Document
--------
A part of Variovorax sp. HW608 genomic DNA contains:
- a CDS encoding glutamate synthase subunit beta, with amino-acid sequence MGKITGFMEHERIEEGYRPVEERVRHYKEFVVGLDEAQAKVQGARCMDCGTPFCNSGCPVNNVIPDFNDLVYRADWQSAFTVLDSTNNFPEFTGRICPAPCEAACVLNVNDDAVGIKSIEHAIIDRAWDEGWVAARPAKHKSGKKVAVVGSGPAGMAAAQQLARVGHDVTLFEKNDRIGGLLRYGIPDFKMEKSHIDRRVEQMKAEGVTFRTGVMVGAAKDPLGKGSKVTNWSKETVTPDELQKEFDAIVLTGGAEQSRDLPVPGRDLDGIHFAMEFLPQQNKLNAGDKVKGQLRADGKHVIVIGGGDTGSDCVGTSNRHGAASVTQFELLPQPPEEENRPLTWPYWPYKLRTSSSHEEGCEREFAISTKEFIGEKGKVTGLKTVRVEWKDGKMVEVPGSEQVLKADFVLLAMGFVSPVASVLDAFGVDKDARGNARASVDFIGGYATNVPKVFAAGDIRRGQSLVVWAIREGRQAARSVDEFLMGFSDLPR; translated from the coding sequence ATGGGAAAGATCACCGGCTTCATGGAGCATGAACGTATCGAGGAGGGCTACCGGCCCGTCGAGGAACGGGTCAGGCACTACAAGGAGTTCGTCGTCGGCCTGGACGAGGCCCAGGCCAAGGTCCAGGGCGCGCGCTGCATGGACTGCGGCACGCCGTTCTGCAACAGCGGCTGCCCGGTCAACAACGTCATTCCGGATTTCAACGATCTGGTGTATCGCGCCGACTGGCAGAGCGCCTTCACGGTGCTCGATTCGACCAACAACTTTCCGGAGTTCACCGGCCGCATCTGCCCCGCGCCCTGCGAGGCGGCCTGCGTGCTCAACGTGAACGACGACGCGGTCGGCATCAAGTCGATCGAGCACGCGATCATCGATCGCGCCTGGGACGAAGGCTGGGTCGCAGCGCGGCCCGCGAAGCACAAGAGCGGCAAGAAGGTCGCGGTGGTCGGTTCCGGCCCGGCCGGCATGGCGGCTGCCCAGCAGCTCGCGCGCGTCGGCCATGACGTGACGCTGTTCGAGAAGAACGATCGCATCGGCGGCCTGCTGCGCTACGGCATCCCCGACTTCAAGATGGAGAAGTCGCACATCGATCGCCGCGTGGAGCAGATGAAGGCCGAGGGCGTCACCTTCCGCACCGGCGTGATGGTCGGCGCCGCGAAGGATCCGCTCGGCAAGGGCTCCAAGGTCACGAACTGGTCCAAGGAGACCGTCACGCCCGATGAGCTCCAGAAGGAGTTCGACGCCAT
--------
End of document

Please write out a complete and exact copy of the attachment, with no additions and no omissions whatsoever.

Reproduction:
A part of Variovorax sp. HW608 genomic DNA contains:
- a CDS encoding glutamate synthase subunit beta, with amino-acid sequence MGKITGFMEHERIEEGYRPVEERVRHYKEFVVGLDEAQAKVQGARCMDCGTPFCNSGCPVNNVIPDFNDLVYRADWQSAFTVLDSTNNFPEFTGRICPAPCEAACVLNVNDDAVGIKSIEHAIIDRAWDEGWVAARPAKHKSGKKVAVVGSGPAGMAAAQQLARVGHDVTLFEKNDRIGGLLRYGIPDFKMEKSHIDRRVEQMKAEGVTFRTGVMVGAAKDPLGKGSKVTNWSKETVTPDELQKEFDAIVLTGGAEQSRDLPVPGRDLDGIHFAMEFLPQQNKLNAGDKVKGQLRADGKHVIVIGGGDTGSDCVGTSNRHGAASVTQFELLPQPPEEENRPLTWPYWPYKLRTSSSHEEGCEREFAISTKEFIGEKGKVTGLKTVRVEWKDGKMVEVPGSEQVLKADFVLLAMGFVSPVASVLDAFGVDKDARGNARASVDFIGGYATNVPKVFAAGDIRRGQSLVVWAIREGRQAARSVDEFLMGFSDLPR; translated from the coding sequence ATGGGAAAGATCACCGGCTTCATGGAGCATGAACGTATCGAGGAGGGCTACCGGCCCGTCGAGGAACGGGTCAGGCACTACAAGGAGTTCGTCGTCGGCCTGGACGAGGCCCAGGCCAAGGTCCAGGGCGCGCGCTGCATGGACTGCGGCACGCCGTTCTGCAACAGCGGCTGCCCGGTCAACAACGTCATTCCGGATTTCAACGATCTGGTGTATCGCGCCGACTGGCAGAGCGCCTTCACGGTGCTCGATTCGACCAACAACTTTCCGGAGTTCACCGGCCGCATCTGCCCCGCGCCCTGCGAGGCGGCCTGCGTGCTCAACGTGAACGACGACGCGGTCGGCATCAAGTCGATCGAGCACGCGATCATCGATCGCGCCTGGGACGAAGGCTGGGTCGCAGCGCGGCCCGCGAAGCACAAGAGCGGCAAGAAGGTCGCGGTGGTCGGTTCCGGCCCGGCCGGCATGGCGGCTGCCCAGCAGCTCGCGCGCGTCGGCCATGACGTGACGCTGTTCGAGAAGAACGATCGCATCGGCGGCCTGCTGCGCTACGGCATCCCCGACTTCAAGATGGAGAAGTCGCACATCGATCGCCGCGTGGAGCAGATGAAGGCCGAGGGCGTCACCTTCCGCACCGGCGTGATGGTCGGCGCCGCGAAGGATCCGCTCGGCAAGGGCTCCAAGGTCACGAACTGGTCCAAGGAGACCGTCACGCCCGATGAGCTCCAGAAGGAGTTCGACGCCAT